Dan Blankenhorn introduces the thought when he says, "An open source code base is your asset."
The keyword being YOUR, as in you, me, and our competition. And it is our asset regardless of whether we are a service or product-centric organisation.
The opportunity presented, by building on a library or framework, is ultimately no different than substituting a software application or operating system with an open source alternative. The opportunity may be as simple as reducing time-to-market, or as complex as quantifying usage costs against an operational metric.
Strategically, it might be about ROI, or time-to-market, or aversion to technical debt. But tactically, we all strive for optimum performance at maximum efficiency. Why not use your open assets as an advantage?
Open source is a distinctive competency. You must realise that if you are unable to take advantage of the opportunity, your competition most assuredly will. A lot is being said about open source's opportunity, based on the current economic conditions.
The reality is that open source is primed as an opportunity, downturn or not. Those organisations that can operate, taking advantage of all their assets, should be well-positioned to compete. This obviously is looking at open source beyond a cost-reduction mechanism, by removing recurring license costs. Be forewarned, open source isn’t necessarily easy.
With these assets comes a requirement to deeply understand licensing constraints, maintenance and support costs, and the responsibilities embedded within. In addition, you’ll need to ensure effective communications with the asset’s parents (e.g. mailing lists, forums, issue trackers, code repositories, etc.) and agree to specific service-level requirements.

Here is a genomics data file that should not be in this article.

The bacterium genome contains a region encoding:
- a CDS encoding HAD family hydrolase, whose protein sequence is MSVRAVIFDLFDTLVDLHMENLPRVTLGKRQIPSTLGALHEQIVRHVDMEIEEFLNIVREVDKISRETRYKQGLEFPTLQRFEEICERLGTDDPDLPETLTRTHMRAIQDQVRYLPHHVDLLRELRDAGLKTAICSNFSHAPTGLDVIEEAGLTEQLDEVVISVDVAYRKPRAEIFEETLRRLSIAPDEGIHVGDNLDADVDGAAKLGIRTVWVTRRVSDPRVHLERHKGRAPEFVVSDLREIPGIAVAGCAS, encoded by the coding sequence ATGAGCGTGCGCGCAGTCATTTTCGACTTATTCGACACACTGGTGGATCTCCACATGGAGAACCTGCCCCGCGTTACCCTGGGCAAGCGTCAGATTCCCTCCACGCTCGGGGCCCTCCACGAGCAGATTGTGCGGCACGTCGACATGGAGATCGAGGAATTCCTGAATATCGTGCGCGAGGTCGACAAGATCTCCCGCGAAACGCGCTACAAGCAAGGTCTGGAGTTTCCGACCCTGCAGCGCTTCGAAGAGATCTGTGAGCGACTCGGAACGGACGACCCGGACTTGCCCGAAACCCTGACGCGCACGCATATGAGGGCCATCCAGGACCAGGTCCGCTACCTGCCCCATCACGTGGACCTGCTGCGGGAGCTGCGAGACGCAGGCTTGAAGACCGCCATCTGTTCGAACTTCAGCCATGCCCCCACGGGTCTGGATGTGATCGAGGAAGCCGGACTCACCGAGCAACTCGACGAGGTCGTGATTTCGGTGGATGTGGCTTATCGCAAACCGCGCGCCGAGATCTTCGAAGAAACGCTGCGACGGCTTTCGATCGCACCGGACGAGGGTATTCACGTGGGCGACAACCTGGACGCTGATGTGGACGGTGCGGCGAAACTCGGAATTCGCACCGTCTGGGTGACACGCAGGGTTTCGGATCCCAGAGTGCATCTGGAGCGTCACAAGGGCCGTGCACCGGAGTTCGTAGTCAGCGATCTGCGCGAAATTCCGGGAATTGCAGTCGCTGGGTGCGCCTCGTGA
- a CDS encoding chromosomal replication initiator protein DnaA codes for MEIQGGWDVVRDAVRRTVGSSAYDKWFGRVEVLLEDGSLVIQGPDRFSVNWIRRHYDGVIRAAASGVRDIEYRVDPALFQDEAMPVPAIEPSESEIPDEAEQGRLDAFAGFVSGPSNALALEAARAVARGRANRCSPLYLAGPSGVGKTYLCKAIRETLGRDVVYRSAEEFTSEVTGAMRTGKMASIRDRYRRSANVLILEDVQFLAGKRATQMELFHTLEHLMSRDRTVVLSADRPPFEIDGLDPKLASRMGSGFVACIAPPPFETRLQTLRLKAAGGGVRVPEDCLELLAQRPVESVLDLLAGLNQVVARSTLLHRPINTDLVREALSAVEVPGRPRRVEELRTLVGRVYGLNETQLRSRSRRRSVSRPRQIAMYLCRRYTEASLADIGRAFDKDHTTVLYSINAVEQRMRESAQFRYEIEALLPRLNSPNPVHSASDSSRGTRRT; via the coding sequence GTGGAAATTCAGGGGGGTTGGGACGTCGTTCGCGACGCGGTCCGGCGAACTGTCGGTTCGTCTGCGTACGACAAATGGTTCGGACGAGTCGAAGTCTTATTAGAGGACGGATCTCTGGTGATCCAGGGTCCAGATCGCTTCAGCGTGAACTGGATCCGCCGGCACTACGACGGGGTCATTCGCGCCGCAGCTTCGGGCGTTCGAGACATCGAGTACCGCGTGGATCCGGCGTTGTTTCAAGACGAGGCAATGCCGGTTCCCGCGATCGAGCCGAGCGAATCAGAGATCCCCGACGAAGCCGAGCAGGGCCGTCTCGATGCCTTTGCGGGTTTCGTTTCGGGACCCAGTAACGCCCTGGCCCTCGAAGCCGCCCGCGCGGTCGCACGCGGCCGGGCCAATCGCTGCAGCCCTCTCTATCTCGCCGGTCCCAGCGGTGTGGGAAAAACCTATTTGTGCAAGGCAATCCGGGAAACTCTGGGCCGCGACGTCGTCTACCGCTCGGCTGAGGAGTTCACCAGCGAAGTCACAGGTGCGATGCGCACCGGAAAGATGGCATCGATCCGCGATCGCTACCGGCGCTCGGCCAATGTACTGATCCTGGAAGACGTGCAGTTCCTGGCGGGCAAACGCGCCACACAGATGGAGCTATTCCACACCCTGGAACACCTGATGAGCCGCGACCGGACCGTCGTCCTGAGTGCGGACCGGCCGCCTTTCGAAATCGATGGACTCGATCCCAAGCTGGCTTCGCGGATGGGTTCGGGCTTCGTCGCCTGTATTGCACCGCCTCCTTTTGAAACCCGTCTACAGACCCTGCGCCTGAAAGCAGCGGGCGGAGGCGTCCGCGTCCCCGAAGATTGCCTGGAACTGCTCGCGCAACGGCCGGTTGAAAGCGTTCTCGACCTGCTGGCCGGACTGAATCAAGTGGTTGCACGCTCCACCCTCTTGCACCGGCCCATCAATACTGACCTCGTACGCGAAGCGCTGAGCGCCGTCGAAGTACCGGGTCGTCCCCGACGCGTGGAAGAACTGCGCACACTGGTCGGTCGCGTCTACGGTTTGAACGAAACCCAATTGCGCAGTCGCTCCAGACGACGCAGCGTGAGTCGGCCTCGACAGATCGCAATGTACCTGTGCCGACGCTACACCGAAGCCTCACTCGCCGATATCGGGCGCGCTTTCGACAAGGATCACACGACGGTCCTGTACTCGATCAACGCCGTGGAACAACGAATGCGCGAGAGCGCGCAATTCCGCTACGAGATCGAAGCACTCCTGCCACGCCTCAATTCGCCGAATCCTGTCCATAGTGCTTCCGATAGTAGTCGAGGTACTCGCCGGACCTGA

Google’s Android project is one example of an open platform that enables opportunity. Raytheon’s RATS is a less discussed example of using an open source platform to enable innovation and strategic opportunities, while maintaining intellectual property. As Matt Asay points out, open platforms are more than just a cheap date –- even though it is hard to look past the $0.00 initial investment.
When considering the costs one could end up skirting the “not-built-here” syndrome, as well as the maintenance costs, for the majority of the solution. What then remains to be seen is whether or not that leads to becoming a quality community member, proactively contributing to optimize investment.
We're at a point on the open source timeline where the open source domain has coverage of the entire software stack, across many business domains. Your opportunities exist everywhere and the substitution and integration pool is growing rapidly.
However, as Seneca stated, “It’s better to be lucky than good.” OK, that’s not it. “Luck is what happens when preparation meets opportunity,” is more like it. Taking advantage of your assets requires strategic preparation; else you will realise the opportunistic cost for not doing so.
There are partnerships to be had: vendors, consultants, and the community-at-large are ready to help you. Don’t hesitate.